Next: Data and Evaluation Up: Overview of the Algorithm Previous: The Phrase Break Model

## Combining the Models

A network of TN-1 nodes and TN arcs is constructed (N=1 is a special case and has the same topology as N=2 - see figure 1) . Each node represents a juncture type, and when N>2 the nodes represent a juncture in the context of previous junctures. The POS sequence probabilities do not take account of context, and so for a given juncture type are the same no matter where the node occurs in the network. For example, if N=3, we will have 2 break nodes, one for when the previous juncture was a break and one for when the previous juncture was a non-break. These nodes have the same observation probabilities. Figure 1 shows networks for N=1, N=2 and N=3. Under this formulation we have the likelihood P(Ci|ji) (the POS sequence model) representing the relationship between tags and juncture types, and P(ji | ji-1, ..., ji-N+1) (the n-gram phrase break model) which represents the a priori probability of a sequence of juncture types occurring. This is used to give a basic regularity to the phrase break placement, enforcing the notion that phrase breaks are not simply a consequence of local word information.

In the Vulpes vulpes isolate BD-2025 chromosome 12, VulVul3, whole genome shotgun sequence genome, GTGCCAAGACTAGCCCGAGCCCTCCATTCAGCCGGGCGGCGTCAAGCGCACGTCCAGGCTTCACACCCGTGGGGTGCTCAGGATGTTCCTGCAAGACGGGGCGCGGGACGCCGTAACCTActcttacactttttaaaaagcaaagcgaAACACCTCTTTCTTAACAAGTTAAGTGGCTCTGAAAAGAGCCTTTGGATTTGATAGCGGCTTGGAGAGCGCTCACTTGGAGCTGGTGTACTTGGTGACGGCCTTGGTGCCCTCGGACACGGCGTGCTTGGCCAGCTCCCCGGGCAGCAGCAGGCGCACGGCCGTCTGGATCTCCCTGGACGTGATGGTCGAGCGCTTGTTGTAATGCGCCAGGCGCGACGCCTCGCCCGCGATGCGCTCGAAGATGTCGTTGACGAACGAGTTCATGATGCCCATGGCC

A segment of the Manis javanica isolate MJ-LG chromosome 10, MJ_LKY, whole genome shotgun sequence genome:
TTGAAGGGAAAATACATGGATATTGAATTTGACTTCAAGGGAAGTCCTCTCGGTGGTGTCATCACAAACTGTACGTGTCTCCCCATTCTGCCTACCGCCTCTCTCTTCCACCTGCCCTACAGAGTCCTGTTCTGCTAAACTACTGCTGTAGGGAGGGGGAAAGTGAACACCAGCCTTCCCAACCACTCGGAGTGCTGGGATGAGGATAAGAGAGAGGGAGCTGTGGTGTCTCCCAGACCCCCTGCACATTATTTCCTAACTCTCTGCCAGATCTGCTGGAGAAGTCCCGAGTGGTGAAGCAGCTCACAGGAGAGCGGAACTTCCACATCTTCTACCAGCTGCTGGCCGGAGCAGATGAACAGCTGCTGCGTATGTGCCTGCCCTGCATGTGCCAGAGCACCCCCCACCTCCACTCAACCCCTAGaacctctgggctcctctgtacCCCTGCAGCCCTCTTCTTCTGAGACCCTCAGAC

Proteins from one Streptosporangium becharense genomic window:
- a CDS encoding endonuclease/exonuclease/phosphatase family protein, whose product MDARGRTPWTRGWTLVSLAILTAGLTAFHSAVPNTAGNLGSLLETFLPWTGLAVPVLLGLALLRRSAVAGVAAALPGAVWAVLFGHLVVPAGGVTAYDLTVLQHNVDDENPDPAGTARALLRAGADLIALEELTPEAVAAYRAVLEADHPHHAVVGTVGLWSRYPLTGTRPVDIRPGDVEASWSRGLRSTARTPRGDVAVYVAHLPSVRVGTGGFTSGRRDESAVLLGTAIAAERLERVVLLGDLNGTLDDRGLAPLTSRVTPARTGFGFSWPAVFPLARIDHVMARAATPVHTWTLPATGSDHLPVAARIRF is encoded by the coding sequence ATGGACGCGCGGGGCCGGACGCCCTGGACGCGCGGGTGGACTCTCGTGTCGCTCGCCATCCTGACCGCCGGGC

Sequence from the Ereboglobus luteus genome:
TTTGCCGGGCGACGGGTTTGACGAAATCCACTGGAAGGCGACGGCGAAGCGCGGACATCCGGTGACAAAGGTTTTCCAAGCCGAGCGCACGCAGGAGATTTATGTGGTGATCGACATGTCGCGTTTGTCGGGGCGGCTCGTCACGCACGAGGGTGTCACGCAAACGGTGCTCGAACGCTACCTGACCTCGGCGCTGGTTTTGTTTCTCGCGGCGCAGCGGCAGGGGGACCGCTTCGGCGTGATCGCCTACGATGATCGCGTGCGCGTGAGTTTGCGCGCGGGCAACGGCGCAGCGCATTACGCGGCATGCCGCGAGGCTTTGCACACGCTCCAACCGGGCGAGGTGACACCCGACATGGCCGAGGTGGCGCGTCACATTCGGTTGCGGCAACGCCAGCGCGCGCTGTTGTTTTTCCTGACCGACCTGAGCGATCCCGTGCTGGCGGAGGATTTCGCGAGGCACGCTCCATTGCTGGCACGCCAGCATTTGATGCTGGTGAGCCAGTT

The probability we are interested in is P(ji) given the previous sequence of junctures and the POS sequence at that point. This probability can be rewritten as follows:

 P(ji|Ci, JNi-1) = P((ji| JNi-1)| Ci) (4)

and using Bayes equation (5)

We make the assumption that the probabilities of all states of a particular juncture type are equal (e.g. P(Ci | break, non-break) = P(Ci | break, break)), so

 P(Ci | (ji | JNi-1)) = P(Ci | ji) (6)

and from equation 5, the probability of a juncture type given the preceding types and POS sequence becomes (7)   Next: Data and Evaluation Up: Overview of the Algorithm Previous: The Phrase Break Model
Alan W Black
1999-03-20